“Make any moment a brain building moment,” Bhalla said, continuing the theme of family engagement and explaining how research on brain development – such as the 700 neural connections made each second in children’s early years – can be translated into practice. Parents who are setting the table or putting dishes away, can have young children count spoons. Everyone, Bhalla said, can go outside and count stars. Bhalla also pointed to the recent New York Times article about a new study that “has found a language gap as early as 18 months, heightening the policy debate.”
Terry O’Neill, district support specialist for Early Childhood, Lowell Public Schools.
In Lowell, some 500 to 600 children of the city’s 1,400 kindergarteners have no preschool experience, O’Neill said, discussing how Lowell uses kindergarten assessments to understand where children are and what they need from school. The city uses the Massachusetts Kindergarten Entry Assessment system and is focused on developing a shared understanding of what school-readiness means.
“Everyone wants children to succeed, but we can’t wait until third grade.” O’Neill has been leading PK-3 alignment efforts for several years in Lowell, and sees collaboration and cross-silo work as critical towards ensuring all children succeed in the early grades.
Andy Churchill, executive director, Pioneer Valley Educational Readiness Center.
Readiness Centers are like “party planners,” Churchill said, explaining how his organization is helping to build the state’s educational infrastructure. The centers are in the business of figuring out what teachers need and then assembling the resources to meet those needs. Officially, the centers provide professional development to educators in preschool, after-school, K-12 and higher education settings, according to the state’s Executive Office of Education.
Asked about the biggest gaps he sees, Churchill pointed to the gap between the early childhood community and the K-12 community. He pointed to a crucial discussion in Springfield, where people are figuring out how to talk about school readiness using common language so that children experience a more seamless transition from preschool settings to kindergarten and the early grades.
Wendy Valentine, senior director of community impact, United Way of Massachusetts Bay and Merrimack Valley.
Early education and care programs don’t just need goods and services, Valentine explained. That’s why the United Way in partnership with EEC provides grants to improve program quality – bearing in mind that quality means different things in different places, from adding storage or playground equipment to translating parent handbooks into other languages.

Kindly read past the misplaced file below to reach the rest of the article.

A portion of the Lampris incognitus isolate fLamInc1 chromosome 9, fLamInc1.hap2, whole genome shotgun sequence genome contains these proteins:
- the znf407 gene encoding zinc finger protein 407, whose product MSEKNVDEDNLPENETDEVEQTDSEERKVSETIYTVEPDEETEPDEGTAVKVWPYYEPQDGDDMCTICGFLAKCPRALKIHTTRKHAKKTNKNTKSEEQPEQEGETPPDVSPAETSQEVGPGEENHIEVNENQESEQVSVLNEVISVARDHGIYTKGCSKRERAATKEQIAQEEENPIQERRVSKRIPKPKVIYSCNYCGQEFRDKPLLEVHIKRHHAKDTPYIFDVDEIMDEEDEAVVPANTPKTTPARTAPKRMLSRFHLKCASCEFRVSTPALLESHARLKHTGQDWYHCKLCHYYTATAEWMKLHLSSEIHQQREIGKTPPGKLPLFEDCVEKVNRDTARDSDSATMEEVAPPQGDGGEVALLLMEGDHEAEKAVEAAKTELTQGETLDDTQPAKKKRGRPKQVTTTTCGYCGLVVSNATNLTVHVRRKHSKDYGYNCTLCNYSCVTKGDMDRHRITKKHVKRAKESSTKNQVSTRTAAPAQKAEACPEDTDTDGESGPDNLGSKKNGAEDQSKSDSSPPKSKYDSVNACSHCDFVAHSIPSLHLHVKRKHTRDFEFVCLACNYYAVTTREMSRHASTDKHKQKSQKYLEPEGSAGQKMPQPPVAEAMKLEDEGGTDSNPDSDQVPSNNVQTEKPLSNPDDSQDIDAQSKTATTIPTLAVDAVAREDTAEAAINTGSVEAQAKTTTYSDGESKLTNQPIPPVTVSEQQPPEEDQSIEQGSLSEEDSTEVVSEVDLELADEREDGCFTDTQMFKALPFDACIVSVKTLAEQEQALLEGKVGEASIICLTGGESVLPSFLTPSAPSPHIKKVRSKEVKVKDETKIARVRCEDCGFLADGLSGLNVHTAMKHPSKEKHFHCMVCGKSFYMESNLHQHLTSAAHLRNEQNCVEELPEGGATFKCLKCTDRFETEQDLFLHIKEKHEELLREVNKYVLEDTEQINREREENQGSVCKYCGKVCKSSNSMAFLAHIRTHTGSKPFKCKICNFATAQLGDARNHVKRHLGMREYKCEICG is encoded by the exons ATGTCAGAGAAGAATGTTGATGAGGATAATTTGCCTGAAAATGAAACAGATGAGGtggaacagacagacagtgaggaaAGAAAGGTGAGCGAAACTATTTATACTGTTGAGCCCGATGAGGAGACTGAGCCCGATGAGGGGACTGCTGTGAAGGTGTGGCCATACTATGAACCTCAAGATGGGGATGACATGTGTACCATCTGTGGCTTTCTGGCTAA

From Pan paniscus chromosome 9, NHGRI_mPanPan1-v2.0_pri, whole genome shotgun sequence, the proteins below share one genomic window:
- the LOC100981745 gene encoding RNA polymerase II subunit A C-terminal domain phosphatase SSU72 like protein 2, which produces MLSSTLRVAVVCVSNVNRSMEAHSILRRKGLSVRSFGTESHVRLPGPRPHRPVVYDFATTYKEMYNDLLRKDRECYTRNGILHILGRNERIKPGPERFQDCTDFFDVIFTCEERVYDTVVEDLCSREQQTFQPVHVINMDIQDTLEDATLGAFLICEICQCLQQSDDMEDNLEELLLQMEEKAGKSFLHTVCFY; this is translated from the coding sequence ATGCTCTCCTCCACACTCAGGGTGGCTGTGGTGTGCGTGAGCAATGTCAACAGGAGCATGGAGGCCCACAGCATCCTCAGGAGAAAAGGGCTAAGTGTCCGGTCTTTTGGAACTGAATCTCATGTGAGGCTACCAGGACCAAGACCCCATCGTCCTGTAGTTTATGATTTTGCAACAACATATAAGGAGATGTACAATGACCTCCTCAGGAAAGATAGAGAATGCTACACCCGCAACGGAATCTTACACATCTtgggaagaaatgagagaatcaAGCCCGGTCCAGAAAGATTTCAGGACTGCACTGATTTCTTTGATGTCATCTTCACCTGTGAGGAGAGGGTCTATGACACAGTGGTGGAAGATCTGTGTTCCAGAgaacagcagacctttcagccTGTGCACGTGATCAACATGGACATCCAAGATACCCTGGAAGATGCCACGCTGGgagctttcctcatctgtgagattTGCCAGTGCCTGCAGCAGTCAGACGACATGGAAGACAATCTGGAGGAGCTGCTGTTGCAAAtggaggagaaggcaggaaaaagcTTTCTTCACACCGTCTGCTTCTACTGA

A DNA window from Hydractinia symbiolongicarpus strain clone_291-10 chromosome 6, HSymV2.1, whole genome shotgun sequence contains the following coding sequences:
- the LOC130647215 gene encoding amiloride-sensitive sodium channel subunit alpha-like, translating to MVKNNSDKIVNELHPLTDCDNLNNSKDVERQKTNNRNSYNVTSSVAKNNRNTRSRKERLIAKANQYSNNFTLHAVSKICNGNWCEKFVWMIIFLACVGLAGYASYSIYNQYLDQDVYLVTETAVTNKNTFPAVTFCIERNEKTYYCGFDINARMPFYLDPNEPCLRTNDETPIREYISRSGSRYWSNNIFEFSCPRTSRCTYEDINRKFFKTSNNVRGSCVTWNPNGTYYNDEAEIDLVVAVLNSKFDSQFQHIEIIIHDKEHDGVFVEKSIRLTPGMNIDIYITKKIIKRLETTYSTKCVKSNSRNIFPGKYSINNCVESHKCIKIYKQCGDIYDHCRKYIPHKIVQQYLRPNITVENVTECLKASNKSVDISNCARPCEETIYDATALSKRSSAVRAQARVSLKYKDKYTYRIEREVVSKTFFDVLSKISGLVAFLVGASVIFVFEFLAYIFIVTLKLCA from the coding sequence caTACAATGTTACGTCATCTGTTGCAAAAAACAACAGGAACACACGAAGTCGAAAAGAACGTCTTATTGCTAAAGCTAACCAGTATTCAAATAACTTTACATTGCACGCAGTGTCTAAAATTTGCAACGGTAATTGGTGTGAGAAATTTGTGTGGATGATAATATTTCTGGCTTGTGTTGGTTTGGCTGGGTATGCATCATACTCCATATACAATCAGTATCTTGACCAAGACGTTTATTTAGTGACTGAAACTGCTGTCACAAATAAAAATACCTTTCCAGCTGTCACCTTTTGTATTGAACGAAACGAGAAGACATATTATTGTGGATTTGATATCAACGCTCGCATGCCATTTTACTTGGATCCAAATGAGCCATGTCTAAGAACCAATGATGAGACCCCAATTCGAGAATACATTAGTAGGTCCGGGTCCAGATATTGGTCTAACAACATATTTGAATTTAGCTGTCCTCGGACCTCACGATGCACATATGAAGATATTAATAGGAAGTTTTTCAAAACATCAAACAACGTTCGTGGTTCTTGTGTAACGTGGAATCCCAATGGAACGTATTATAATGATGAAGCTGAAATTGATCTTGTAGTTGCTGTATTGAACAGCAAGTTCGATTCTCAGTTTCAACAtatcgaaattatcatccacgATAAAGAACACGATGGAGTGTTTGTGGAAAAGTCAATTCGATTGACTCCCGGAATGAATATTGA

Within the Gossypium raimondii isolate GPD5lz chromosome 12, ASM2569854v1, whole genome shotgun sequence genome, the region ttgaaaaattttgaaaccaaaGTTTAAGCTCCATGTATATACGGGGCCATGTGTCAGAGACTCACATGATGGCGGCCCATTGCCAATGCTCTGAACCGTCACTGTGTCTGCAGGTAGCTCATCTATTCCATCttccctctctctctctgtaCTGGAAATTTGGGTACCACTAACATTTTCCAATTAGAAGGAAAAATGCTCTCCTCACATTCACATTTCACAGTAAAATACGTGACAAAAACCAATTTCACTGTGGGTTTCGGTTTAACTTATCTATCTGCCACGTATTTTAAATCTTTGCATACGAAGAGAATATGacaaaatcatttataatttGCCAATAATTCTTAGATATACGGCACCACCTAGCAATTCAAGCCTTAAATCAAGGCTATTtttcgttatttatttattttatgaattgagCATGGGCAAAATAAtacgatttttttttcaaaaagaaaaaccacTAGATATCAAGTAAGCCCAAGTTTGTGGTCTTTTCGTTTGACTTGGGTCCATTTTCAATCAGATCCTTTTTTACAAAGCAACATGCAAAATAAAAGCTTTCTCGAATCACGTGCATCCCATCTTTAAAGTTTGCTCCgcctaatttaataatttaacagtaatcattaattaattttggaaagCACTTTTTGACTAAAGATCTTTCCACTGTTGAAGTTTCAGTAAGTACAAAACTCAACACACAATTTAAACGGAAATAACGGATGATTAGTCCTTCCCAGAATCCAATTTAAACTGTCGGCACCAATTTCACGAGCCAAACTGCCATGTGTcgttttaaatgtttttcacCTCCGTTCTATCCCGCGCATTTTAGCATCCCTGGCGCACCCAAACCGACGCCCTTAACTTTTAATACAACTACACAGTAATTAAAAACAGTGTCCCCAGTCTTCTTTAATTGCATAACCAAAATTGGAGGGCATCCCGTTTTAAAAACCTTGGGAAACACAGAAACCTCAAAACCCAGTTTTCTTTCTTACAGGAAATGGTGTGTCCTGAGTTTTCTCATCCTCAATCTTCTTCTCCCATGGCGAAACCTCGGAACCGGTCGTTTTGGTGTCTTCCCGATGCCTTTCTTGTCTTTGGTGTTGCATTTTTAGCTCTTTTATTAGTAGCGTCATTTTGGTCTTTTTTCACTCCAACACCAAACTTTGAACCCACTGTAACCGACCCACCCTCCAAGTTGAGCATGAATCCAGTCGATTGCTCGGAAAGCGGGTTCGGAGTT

Asked if these investments in quality are sustainable, Valentine said that quality lasts, and she pointed to the ongoing impact of better-trained teachers and physical improvements as simple as a fence that creates safe spaces for children to play.
Afternoon Breakout Sessions
Sessions in the latter half of the program featured WGBH staffers, among others, who explained how digital tools such as games, apps, other media, and technology can be used in early childhood settings, while, as the summit program says, “ensuring we don’t feed kids empty calories.”
As Bill Shribman, senior executive producer of WGBH Digital Kids, explains in this video from TEDx, “putting the kid in the game gives them a different investment in the game.” And games can be used to expose children to everything from math to world events. He says something as common as the rapid growth of smart phones with cameras is making it easier than ever for teachers to encourage children to go on “treasure hunts for letters” or be “citizen scientists.” Shribman has found that something as basic as these cameras may end up being our most powerful app for education.
The summit celebrated worthy accomplishments. Now, Massachusetts has to ensure that its rich and diverse efforts lead to future progress that helps the state’s youngest children thrive.